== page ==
A band of dedicated volunteers works round the clock to save the embattled piping plover, a bird that favours waterfront views, fusses over its food, and builds nests on the sand.

Piping plover in water

Piping plover. Credit: Scott Fairbairn

By Denis Seguin

Stewart Nutt is sitting in his lawn chair. It’s past midnight on Canada Day, but he is not alone on this beach, a 15-minute drive north of Southampton, Ontario. Up and down the Lake Huron shoreline – north toward Sauble Beach, south toward MacGregor Point Provincial Park – fireworks shriek into the blackness.

Somewhere in the dunes behind Nutt, hunkered under its exclosure, a sparrow-sized shorebird roosts on a clutch of four speckled eggs. The exclosure – essentially a cage in reverse – keeps the bird, its mate and their incipient brood safe. The chainlinks are spaced to let the nesting birds come and go and keep out predators, such as raccoons, foxes, crows and gulls. An extra layer of protection, a plastic mesh that extends almost a metre underground on all sides of the exclosure, prevents foxes from burrowing into it.

But, as with so many species, this bird’s principal threat is us.

Endangered in Ontario, the piping plover had all but disappeared from the Canadian shores of the
Great Lakes, due to a combination of factors all linked to human activity. But Charadrius melodus – all 64 grams of him, and a little less of her – seems to be making a comeback, thanks to another human activity: volunteerism.

Nutt, a retired school board principal, will sit here until the last Canada Day revellers have departed. Then, around sunrise, a fellow piping plover guardian will relieve him and continue with the same three tasks: greet, meet and explain. Enjoy the beach but kindly be aware that an endangered species has a nest site metres away – one of only three in the region this season. Please keep your dog on its leash. Do not enter the signed areas. And if you are so inclined, tell your neighbours and friends about the bird. “People are great,” says Nutt, who has been active in the conservancy community for many years. “They only have to see the little chicks once to recognize this is a fragile bird.”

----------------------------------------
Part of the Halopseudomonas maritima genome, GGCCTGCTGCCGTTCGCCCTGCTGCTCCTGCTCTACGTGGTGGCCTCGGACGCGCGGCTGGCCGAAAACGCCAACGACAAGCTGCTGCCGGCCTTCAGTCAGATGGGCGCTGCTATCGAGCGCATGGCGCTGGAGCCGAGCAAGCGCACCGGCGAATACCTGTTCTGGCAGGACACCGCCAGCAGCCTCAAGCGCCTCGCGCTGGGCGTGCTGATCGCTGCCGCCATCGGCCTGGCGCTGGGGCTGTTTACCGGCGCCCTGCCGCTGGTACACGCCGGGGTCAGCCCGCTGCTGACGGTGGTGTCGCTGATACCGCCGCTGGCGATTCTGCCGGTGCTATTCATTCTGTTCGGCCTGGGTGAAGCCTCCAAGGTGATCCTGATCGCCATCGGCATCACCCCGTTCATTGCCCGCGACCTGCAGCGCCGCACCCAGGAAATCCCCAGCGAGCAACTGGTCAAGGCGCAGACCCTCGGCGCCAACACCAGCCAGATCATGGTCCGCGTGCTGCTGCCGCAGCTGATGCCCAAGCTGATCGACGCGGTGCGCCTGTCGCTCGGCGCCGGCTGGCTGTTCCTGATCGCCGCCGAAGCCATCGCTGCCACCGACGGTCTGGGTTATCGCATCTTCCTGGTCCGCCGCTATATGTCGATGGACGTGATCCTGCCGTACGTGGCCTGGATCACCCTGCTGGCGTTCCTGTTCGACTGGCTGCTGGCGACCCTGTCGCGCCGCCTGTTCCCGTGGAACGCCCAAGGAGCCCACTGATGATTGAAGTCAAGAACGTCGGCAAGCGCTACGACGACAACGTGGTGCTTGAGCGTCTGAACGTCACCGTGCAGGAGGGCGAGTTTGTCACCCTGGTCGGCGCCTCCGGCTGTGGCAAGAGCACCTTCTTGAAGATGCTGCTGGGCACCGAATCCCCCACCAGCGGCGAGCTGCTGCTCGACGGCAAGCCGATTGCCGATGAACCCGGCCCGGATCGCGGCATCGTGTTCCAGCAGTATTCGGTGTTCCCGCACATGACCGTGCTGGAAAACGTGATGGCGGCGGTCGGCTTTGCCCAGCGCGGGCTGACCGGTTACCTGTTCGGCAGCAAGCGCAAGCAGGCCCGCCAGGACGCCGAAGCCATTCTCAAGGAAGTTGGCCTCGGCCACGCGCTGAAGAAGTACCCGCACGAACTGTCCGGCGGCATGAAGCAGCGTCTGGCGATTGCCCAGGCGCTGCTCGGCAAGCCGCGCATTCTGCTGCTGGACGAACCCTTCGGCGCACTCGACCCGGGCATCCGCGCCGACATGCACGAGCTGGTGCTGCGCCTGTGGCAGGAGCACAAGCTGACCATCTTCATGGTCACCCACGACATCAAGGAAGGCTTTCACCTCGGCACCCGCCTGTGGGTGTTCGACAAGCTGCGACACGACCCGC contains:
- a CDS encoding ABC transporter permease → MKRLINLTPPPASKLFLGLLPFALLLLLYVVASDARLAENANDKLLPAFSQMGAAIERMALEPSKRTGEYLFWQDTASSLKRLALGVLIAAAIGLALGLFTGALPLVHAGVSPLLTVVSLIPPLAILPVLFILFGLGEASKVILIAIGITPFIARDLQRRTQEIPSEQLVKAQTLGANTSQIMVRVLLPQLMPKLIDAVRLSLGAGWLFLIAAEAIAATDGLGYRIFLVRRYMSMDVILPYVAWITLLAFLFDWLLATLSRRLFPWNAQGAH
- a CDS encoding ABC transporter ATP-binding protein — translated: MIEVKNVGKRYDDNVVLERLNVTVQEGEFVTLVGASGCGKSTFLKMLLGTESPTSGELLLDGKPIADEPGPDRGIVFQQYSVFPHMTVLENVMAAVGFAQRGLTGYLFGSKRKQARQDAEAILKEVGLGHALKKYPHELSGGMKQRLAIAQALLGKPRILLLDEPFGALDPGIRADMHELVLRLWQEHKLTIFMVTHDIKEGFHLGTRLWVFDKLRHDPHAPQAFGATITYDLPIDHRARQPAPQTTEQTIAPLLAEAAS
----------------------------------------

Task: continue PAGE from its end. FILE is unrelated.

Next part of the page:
A lot of human effort is expended to help this tiny creature. After all, it is just one of 193 species at risk in Ontario: 78 plants, 42 birds, 10 mammals, 27 amphibians and reptiles, 27 freshwater fishes and 20 invertebrates. Asked why the piping plover gets this much attention, Caroline Schultz, executive director of Ontario Nature, is frank: “It doesn’t hurt that it’s cute.” Schultz is unapologetic about tugging people’s heartstrings, because the statistics are alarming. Nutt and the approximately 65 volunteers in the Southampton region outnumber their wards –three breeding pairs, with three small nests scratched out in the sand – by more than 10 to one.

For millennia, the piping plover has steered a course from its wintering habitats on the Atlantic coast south of the Carolinas and along the arcing shore of the Gulf of Mexico – from the Florida panhandle around and down to the hyper-saline Laguna Madre of northeast Mexico – to its breeding grounds in three regions: the Great Plains of the United States and Canada, the Great Lakes and, to the east, New England and Atlantic Canada. Over time, the bird has diverged into two distinct subspecies, the Great Plains and the Atlantic. The plovers breeding along the U.S. and Canadian shores of Lake Huron – such as the birds in the dunes behind Nutt – are the Great Plains variety. According to Jeff Robinson, protected areas coordinator for the Ontario Region of the Canadian Wildlife Service (CWS), only about 60 to 70 breeding pairs inhabit the entire Great Lakes area.

The piping plover is a victim of its specialization. The same real estate cliché that orders human habitation – location, location, location – works against this bird. Its nesting site is a narrow swath of beachfront property, rarely more than 60 metres from the water’s edge. The bird is also a choosy eater, feeding only on the invertebrates revealed by the sweep of waves and tidal action. And its nests are simple and exposed – no sticks, no delineation. Take a short cut between dunes and you may walk right over one.